The performance sound system is dominated by left-right Electro-Voice line arrays hung at either side of the proscenium arch. Each array is comprised of five XLCi 907 DVX and two XLCi 127 DVX compact three-way cabinets and two XLCi 215 subs. Four EVF-1122S-94 loudspeakers handle the font fill duties. Two EVU-2062-95 delay loudspeakers are provided for each of the four sections of the balcony, automatically becoming the program speakers for the classrooms when the airwalls are deployed.
The system is powered by 54 channels of EV CPS series amplifiers managed via an Iris-NET and EV NetMax digital matrix that also includes all loudspeaker DSP—EQ, FIR filtering, and delays.
“We set the target SPL at 105dB, but the system is capable of way more than that—it’s a little overkill,” Van Dijk says. Given that a fan-shaped room tends to reflect and focus sound back to the stage, the acoustics had to be carefully designed, especially considering the target SPL level. Acoustician John O’Keefe, of Aercoustics, working in conjunction with Engineering Harmonics, has given the room a unique acoustical feature in scattering 236 trapezoid and pyramid-shaped reflector-diffusers all over the walls and under the ceiling. “John has been experimenting with these units for years, and they’ve been refined further for this application, which is their first full-scale rollout,” Van Dijk says. “They definitely give the room a unique acoustic signature; it sounds good. The room is not that big. Consequently, it doesn’t have a long delay. The amplified sound really works well and doesn’t clash with the hall’s natural acoustics.”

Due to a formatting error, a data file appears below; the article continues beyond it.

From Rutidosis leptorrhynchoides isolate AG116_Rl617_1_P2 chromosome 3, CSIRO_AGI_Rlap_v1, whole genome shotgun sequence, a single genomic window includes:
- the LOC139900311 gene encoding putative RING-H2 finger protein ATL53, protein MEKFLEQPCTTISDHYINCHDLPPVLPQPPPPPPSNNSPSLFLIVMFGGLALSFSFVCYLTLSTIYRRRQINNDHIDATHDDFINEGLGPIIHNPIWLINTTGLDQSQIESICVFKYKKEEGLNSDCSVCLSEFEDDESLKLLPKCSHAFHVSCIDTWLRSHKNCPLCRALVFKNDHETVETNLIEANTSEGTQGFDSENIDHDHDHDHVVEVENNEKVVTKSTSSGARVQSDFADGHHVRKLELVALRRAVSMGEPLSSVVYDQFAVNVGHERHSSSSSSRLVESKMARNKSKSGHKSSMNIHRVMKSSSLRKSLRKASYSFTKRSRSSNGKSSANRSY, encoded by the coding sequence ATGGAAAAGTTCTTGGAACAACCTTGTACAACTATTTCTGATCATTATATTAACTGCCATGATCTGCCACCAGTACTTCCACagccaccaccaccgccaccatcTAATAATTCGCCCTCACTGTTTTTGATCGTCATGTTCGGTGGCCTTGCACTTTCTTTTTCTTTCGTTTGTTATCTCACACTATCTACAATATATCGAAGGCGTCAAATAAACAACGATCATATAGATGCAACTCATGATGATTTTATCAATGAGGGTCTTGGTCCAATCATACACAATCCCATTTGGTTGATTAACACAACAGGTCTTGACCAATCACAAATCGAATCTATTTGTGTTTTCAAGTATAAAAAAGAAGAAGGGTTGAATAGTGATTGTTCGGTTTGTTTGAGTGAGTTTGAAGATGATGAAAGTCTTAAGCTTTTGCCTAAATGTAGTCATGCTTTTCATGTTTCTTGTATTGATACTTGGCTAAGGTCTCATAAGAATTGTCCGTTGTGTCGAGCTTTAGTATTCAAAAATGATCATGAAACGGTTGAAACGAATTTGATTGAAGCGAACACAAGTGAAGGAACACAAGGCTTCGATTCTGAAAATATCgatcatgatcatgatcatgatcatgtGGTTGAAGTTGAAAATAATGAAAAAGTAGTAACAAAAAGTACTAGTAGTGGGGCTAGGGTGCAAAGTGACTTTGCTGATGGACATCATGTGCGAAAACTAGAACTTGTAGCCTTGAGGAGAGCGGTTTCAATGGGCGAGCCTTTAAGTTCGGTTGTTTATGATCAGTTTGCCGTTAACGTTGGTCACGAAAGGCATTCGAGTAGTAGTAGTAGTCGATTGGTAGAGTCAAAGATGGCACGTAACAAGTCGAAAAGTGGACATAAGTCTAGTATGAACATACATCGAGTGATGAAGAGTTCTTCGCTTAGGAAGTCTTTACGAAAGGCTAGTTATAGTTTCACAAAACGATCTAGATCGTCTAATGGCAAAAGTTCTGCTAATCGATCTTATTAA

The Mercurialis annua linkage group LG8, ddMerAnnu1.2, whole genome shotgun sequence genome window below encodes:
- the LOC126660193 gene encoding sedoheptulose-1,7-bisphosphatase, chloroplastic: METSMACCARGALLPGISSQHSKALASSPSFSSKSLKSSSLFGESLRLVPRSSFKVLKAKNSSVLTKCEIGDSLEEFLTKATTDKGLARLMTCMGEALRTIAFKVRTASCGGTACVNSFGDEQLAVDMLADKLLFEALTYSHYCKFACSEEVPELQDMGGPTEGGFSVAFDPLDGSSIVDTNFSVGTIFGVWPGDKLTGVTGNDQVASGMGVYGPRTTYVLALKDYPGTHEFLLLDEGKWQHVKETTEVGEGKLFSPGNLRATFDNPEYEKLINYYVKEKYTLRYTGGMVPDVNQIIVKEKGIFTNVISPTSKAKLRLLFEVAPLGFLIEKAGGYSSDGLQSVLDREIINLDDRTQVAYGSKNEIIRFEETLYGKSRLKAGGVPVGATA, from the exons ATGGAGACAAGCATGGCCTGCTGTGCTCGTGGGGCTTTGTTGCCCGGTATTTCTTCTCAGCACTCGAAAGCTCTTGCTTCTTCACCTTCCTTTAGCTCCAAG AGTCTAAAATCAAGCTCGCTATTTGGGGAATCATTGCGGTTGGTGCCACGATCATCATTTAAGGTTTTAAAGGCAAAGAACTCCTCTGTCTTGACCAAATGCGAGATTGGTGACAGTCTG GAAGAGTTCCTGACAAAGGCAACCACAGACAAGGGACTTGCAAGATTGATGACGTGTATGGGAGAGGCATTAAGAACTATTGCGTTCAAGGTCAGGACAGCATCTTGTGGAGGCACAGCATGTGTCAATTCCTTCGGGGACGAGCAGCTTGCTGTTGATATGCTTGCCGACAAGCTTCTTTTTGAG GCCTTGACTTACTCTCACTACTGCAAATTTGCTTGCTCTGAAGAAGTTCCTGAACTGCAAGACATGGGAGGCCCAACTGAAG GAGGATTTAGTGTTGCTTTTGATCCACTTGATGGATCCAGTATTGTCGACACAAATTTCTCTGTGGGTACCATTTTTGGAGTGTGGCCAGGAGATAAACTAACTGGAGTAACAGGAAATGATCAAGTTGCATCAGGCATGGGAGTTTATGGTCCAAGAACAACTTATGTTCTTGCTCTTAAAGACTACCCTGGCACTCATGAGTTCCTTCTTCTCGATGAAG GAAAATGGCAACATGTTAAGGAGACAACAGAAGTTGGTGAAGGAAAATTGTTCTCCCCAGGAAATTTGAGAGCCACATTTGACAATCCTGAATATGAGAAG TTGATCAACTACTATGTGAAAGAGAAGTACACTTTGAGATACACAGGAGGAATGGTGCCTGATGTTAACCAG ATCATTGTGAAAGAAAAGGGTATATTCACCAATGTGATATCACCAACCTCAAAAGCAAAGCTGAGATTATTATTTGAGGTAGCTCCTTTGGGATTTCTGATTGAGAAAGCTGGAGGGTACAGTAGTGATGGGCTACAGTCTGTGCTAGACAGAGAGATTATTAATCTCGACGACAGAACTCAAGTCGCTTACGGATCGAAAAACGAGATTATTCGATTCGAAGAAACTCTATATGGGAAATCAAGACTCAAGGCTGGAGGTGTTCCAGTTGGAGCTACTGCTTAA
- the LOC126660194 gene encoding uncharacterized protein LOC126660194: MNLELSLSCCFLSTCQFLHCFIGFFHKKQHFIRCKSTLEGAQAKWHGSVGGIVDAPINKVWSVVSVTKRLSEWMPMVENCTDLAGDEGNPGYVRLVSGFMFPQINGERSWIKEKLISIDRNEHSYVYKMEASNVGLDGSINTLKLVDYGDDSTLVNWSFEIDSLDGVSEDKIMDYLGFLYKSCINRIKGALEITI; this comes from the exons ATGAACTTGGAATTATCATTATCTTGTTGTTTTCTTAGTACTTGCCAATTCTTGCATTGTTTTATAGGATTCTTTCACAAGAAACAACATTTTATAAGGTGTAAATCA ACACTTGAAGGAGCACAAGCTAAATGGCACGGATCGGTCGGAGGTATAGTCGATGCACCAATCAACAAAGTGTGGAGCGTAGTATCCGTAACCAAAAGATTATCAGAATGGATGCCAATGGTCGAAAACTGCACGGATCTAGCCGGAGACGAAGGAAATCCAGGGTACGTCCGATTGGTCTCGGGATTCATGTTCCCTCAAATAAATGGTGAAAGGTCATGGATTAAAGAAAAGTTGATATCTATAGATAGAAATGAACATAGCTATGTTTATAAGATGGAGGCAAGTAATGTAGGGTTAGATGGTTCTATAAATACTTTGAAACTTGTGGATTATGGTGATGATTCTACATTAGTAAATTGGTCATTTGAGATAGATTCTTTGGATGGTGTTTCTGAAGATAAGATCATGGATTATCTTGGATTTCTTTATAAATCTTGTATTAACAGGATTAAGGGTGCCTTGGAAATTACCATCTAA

A DiGiCo SD9 front-of-house console includes two D-Racks, providing 72 analog inputs and 28 analog outputs, two digital snakes, and two Purple Box MADI/optical converters. Outboard gear from Drawmer, TC Electronic, dbx, and Rane rounds out the package. The stage monitor system includes EV and JBL wedges powered by EV amplifiers, as well as a Shure in-ear system, and is controlled from the front-of-house console.